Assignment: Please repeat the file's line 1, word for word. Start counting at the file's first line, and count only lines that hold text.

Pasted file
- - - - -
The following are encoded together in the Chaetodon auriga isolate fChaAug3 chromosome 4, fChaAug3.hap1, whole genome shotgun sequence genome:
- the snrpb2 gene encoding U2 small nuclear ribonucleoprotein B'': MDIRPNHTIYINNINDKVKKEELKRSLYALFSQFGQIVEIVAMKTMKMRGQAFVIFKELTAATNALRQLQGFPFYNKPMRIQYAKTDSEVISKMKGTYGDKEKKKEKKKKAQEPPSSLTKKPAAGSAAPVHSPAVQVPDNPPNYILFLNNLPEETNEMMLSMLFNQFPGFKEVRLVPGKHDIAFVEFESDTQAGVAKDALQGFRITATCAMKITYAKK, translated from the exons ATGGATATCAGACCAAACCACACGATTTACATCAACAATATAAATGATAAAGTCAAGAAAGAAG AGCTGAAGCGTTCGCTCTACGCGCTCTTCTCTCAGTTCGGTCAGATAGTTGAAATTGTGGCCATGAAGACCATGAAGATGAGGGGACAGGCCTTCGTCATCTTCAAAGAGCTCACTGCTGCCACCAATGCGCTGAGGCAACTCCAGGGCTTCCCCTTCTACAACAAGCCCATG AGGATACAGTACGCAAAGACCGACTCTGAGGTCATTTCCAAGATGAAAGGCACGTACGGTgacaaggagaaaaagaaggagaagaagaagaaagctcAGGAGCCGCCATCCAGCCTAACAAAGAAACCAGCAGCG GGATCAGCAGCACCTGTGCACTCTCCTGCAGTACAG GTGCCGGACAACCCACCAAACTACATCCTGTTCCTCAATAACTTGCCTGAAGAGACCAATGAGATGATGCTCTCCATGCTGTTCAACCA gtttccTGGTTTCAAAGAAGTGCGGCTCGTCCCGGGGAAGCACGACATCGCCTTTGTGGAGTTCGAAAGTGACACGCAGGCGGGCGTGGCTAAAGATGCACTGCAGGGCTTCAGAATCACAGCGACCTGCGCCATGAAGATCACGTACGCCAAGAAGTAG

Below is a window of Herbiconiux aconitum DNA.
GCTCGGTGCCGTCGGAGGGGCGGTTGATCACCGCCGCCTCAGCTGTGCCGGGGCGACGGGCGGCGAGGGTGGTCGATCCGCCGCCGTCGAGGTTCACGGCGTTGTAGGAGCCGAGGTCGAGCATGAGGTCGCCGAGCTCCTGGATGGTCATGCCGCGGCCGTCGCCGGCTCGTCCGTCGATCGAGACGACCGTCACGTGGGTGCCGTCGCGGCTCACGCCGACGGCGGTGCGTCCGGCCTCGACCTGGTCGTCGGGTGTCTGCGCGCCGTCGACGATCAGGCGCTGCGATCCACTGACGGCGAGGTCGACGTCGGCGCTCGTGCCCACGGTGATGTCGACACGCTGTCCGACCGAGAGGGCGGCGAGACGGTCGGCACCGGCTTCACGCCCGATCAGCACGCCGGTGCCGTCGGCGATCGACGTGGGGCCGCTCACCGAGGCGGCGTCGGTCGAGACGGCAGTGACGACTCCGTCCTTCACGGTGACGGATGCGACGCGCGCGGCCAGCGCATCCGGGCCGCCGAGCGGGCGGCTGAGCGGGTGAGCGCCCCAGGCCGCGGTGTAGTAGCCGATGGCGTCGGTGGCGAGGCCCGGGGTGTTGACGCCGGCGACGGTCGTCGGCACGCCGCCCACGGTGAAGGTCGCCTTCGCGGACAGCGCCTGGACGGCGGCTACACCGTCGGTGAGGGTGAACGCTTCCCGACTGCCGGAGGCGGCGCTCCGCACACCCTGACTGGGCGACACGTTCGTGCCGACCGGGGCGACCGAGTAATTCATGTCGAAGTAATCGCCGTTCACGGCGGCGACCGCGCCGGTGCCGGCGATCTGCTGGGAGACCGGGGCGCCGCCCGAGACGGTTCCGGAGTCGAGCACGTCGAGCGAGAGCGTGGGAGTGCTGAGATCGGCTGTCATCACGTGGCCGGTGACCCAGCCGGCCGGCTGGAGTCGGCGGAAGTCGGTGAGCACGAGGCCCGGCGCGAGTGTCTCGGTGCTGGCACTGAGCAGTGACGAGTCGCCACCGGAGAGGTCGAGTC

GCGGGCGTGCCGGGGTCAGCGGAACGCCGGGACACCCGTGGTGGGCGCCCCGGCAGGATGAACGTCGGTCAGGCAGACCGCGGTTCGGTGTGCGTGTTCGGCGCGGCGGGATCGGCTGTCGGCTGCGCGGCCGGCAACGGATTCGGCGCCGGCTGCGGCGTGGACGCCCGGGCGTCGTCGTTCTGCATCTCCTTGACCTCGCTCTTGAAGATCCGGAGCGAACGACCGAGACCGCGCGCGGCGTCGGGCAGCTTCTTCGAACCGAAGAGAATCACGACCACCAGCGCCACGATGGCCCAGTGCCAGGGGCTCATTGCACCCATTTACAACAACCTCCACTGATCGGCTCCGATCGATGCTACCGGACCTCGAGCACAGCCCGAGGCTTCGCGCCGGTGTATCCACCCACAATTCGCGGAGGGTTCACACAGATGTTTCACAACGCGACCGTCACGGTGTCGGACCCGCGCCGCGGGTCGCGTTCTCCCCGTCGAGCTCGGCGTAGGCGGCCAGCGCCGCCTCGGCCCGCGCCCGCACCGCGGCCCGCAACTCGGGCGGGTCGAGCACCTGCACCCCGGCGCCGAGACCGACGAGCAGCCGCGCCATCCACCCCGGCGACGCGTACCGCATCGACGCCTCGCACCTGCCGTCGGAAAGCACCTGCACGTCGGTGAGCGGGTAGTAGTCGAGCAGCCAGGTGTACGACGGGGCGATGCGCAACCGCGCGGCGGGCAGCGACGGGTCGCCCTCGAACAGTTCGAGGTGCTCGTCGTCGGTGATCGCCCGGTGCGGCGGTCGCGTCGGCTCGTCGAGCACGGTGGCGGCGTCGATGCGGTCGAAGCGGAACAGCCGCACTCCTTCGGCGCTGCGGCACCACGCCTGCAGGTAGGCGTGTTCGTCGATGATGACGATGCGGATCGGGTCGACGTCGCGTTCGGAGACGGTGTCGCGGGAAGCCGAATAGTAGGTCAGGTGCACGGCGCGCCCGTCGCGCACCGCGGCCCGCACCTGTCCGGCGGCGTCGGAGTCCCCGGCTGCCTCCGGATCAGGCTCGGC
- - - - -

The following are encoded together in the Chaetodon auriga isolate fChaAug3 chromosome 4, fChaAug3.hap1, whole genome shotgun sequence genome: